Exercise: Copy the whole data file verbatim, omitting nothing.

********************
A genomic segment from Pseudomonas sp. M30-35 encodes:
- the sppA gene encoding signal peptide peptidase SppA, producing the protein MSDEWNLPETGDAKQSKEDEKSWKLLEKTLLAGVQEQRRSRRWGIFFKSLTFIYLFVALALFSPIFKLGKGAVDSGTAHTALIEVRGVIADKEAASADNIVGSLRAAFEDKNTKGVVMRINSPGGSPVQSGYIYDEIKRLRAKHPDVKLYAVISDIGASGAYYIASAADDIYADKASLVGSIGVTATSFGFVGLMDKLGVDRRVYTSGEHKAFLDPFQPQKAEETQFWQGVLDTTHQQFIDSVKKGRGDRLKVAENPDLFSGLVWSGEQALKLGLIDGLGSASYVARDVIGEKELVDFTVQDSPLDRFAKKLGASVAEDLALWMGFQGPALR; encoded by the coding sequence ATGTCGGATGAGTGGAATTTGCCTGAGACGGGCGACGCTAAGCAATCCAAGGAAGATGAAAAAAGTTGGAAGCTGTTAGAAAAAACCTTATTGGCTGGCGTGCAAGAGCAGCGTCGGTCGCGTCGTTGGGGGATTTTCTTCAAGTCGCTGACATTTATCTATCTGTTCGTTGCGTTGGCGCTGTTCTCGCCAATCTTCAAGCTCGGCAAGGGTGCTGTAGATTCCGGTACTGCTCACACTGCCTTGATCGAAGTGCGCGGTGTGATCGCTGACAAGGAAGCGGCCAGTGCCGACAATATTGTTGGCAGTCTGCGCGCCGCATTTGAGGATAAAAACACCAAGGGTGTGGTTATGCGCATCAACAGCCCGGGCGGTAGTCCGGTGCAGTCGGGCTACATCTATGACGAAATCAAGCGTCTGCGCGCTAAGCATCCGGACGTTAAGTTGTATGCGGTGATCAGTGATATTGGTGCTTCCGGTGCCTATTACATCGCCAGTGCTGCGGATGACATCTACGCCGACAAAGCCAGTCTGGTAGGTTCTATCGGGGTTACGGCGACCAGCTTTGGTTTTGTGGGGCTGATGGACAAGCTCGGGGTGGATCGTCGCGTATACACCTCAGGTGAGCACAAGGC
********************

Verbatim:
A genomic segment from Pseudomonas sp. M30-35 encodes:
- the sppA gene encoding signal peptide peptidase SppA, producing the protein MSDEWNLPETGDAKQSKEDEKSWKLLEKTLLAGVQEQRRSRRWGIFFKSLTFIYLFVALALFSPIFKLGKGAVDSGTAHTALIEVRGVIADKEAASADNIVGSLRAAFEDKNTKGVVMRINSPGGSPVQSGYIYDEIKRLRAKHPDVKLYAVISDIGASGAYYIASAADDIYADKASLVGSIGVTATSFGFVGLMDKLGVDRRVYTSGEHKAFLDPFQPQKAEETQFWQGVLDTTHQQFIDSVKKGRGDRLKVAENPDLFSGLVWSGEQALKLGLIDGLGSASYVARDVIGEKELVDFTVQDSPLDRFAKKLGASVAEDLALWMGFQGPALR; encoded by the coding sequence ATGTCGGATGAGTGGAATTTGCCTGAGACGGGCGACGCTAAGCAATCCAAGGAAGATGAAAAAAGTTGGAAGCTGTTAGAAAAAACCTTATTGGCTGGCGTGCAAGAGCAGCGTCGGTCGCGTCGTTGGGGGATTTTCTTCAAGTCGCTGACATTTATCTATCTGTTCGTTGCGTTGGCGCTGTTCTCGCCAATCTTCAAGCTCGGCAAGGGTGCTGTAGATTCCGGTACTGCTCACACTGCCTTGATCGAAGTGCGCGGTGTGATCGCTGACAAGGAAGCGGCCAGTGCCGACAATATTGTTGGCAGTCTGCGCGCCGCATTTGAGGATAAAAACACCAAGGGTGTGGTTATGCGCATCAACAGCCCGGGCGGTAGTCCGGTGCAGTCGGGCTACATCTATGACGAAATCAAGCGTCTGCGCGCTAAGCATCCGGACGTTAAGTTGTATGCGGTGATCAGTGATATTGGTGCTTCCGGTGCCTATTACATCGCCAGTGCTGCGGATGACATCTACGCCGACAAAGCCAGTCTGGTAGGTTCTATCGGGGTTACGGCGACCAGCTTTGGTTTTGTGGGGCTGATGGACAAGCTCGGGGTGGATCGTCGCGTATACACCTCAGGTGAGCACAAGGC